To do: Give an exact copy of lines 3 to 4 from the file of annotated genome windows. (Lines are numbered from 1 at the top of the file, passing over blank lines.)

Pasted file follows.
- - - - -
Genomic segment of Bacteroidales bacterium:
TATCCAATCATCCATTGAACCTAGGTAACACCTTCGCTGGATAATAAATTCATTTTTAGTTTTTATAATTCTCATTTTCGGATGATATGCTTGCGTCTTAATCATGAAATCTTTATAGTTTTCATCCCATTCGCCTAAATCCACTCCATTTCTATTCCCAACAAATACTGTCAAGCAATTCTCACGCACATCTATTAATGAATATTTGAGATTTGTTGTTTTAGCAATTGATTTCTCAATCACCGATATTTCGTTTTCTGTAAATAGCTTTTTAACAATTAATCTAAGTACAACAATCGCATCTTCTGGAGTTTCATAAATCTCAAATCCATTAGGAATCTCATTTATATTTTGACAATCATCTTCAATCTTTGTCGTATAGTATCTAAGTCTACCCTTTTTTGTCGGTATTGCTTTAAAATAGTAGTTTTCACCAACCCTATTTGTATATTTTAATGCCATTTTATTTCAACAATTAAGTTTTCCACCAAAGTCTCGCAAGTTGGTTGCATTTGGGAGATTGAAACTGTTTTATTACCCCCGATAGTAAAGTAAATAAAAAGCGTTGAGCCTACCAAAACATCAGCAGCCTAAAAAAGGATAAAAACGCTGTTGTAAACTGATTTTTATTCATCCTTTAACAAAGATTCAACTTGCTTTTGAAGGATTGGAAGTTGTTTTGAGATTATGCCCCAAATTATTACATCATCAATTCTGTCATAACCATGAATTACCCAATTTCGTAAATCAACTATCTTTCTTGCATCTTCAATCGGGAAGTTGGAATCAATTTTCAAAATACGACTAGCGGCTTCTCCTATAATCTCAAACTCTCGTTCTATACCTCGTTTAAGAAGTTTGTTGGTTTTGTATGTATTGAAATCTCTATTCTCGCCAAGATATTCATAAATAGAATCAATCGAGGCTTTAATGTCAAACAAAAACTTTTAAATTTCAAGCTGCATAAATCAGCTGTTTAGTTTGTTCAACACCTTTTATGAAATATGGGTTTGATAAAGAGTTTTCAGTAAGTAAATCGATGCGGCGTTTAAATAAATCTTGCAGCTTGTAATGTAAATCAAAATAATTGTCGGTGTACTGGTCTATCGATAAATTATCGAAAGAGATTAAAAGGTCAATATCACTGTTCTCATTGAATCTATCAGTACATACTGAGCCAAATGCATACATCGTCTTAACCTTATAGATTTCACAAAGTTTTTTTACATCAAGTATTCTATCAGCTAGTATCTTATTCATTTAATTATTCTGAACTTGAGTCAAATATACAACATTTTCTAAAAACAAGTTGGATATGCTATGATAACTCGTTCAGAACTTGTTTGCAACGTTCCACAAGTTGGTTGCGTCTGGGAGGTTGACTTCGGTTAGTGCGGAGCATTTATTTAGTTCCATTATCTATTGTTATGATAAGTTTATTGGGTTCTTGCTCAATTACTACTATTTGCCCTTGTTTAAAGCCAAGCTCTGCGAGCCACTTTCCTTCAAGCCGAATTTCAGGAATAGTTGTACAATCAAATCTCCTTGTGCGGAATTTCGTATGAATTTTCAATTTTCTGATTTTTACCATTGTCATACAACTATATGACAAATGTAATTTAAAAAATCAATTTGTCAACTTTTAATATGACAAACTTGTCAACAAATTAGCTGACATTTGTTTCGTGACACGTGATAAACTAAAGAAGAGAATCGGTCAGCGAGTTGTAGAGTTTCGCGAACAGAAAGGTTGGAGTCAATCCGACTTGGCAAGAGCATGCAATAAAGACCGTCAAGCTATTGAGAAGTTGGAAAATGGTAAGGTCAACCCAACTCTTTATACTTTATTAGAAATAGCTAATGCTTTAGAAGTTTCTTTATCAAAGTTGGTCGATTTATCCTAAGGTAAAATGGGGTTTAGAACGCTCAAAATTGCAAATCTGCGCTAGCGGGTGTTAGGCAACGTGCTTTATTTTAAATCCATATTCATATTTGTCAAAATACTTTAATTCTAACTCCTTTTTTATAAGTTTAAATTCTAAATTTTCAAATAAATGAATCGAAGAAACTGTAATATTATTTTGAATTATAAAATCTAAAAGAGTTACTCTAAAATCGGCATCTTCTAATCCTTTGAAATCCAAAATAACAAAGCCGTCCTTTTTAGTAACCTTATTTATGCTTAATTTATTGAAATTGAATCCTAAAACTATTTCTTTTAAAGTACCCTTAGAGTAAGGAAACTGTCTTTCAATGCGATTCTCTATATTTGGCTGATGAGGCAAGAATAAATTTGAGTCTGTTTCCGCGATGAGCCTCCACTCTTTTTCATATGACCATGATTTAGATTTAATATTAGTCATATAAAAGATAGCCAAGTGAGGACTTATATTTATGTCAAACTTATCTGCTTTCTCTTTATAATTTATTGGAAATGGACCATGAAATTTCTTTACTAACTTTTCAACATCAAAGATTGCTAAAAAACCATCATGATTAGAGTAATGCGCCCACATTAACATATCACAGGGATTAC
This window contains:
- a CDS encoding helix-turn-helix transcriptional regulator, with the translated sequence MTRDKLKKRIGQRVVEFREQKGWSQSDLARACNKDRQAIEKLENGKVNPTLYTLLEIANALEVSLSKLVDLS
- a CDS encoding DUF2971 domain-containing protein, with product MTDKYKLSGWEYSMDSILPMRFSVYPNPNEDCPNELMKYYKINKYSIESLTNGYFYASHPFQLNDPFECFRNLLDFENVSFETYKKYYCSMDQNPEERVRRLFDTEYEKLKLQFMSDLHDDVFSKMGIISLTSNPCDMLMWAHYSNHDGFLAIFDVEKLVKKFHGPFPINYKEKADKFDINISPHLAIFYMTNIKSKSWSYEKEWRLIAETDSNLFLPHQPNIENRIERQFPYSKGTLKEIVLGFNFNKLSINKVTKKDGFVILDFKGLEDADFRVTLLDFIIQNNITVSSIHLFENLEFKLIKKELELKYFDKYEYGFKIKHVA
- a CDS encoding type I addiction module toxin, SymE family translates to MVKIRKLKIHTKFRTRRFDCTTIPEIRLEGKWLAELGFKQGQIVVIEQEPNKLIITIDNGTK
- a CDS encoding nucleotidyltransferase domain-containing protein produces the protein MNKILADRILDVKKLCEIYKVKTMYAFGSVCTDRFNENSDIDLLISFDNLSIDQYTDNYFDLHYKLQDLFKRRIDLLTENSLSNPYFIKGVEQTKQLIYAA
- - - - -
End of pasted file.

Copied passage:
This window contains:
- a CDS encoding helix-turn-helix transcriptional regulator, with the translated sequence MTRDKLKKRIGQRVVEFREQKGWSQSDLARACNKDRQAIEKLENGKVNPTLYTLLEIANALEVSLSKLVDLS